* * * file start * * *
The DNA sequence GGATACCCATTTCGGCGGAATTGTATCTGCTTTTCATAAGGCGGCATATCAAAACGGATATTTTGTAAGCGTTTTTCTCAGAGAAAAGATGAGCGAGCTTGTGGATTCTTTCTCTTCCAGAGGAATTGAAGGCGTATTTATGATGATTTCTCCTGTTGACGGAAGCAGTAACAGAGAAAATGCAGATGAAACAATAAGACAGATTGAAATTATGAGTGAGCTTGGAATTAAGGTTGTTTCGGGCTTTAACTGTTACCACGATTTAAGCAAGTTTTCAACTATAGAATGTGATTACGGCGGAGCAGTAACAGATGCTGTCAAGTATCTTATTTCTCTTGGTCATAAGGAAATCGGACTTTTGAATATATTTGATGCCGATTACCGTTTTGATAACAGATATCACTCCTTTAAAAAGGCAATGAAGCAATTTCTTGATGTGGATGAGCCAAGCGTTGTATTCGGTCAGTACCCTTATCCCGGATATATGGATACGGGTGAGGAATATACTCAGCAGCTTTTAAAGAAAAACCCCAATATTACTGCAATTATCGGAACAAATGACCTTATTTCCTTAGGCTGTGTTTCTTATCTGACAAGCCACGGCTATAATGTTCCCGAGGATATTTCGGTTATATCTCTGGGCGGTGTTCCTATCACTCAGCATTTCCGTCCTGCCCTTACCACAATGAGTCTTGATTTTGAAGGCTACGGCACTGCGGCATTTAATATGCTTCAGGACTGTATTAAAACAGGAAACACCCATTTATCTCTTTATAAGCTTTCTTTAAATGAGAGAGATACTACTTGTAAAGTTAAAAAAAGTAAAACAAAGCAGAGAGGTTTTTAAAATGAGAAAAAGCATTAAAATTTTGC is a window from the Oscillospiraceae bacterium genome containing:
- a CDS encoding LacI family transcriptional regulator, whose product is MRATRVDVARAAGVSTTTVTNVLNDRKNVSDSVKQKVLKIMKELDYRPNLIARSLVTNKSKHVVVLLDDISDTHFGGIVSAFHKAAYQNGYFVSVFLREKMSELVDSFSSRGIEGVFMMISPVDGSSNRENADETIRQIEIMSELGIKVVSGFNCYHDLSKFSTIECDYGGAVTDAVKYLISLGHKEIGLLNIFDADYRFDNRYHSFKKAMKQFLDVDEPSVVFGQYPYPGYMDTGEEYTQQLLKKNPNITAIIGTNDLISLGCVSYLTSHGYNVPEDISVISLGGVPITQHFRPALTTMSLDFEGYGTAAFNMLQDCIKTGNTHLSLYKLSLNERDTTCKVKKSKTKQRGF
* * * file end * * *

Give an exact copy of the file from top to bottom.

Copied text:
The DNA sequence GGATACCCATTTCGGCGGAATTGTATCTGCTTTTCATAAGGCGGCATATCAAAACGGATATTTTGTAAGCGTTTTTCTCAGAGAAAAGATGAGCGAGCTTGTGGATTCTTTCTCTTCCAGAGGAATTGAAGGCGTATTTATGATGATTTCTCCTGTTGACGGAAGCAGTAACAGAGAAAATGCAGATGAAACAATAAGACAGATTGAAATTATGAGTGAGCTTGGAATTAAGGTTGTTTCGGGCTTTAACTGTTACCACGATTTAAGCAAGTTTTCAACTATAGAATGTGATTACGGCGGAGCAGTAACAGATGCTGTCAAGTATCTTATTTCTCTTGGTCATAAGGAAATCGGACTTTTGAATATATTTGATGCCGATTACCGTTTTGATAACAGATATCACTCCTTTAAAAAGGCAATGAAGCAATTTCTTGATGTGGATGAGCCAAGCGTTGTATTCGGTCAGTACCCTTATCCCGGATATATGGATACGGGTGAGGAATATACTCAGCAGCTTTTAAAGAAAAACCCCAATATTACTGCAATTATCGGAACAAATGACCTTATTTCCTTAGGCTGTGTTTCTTATCTGACAAGCCACGGCTATAATGTTCCCGAGGATATTTCGGTTATATCTCTGGGCGGTGTTCCTATCACTCAGCATTTCCGTCCTGCCCTTACCACAATGAGTCTTGATTTTGAAGGCTACGGCACTGCGGCATTTAATATGCTTCAGGACTGTATTAAAACAGGAAACACCCATTTATCTCTTTATAAGCTTTCTTTAAATGAGAGAGATACTACTTGTAAAGTTAAAAAAAGTAAAACAAAGCAGAGAGGTTTTTAAAATGAGAAAAAGCATTAAAATTTTGC is a window from the Oscillospiraceae bacterium genome containing:
- a CDS encoding LacI family transcriptional regulator, whose product is MRATRVDVARAAGVSTTTVTNVLNDRKNVSDSVKQKVLKIMKELDYRPNLIARSLVTNKSKHVVVLLDDISDTHFGGIVSAFHKAAYQNGYFVSVFLREKMSELVDSFSSRGIEGVFMMISPVDGSSNRENADETIRQIEIMSELGIKVVSGFNCYHDLSKFSTIECDYGGAVTDAVKYLISLGHKEIGLLNIFDADYRFDNRYHSFKKAMKQFLDVDEPSVVFGQYPYPGYMDTGEEYTQQLLKKNPNITAIIGTNDLISLGCVSYLTSHGYNVPEDISVISLGGVPITQHFRPALTTMSLDFEGYGTAAFNMLQDCIKTGNTHLSLYKLSLNERDTTCKVKKSKTKQRGF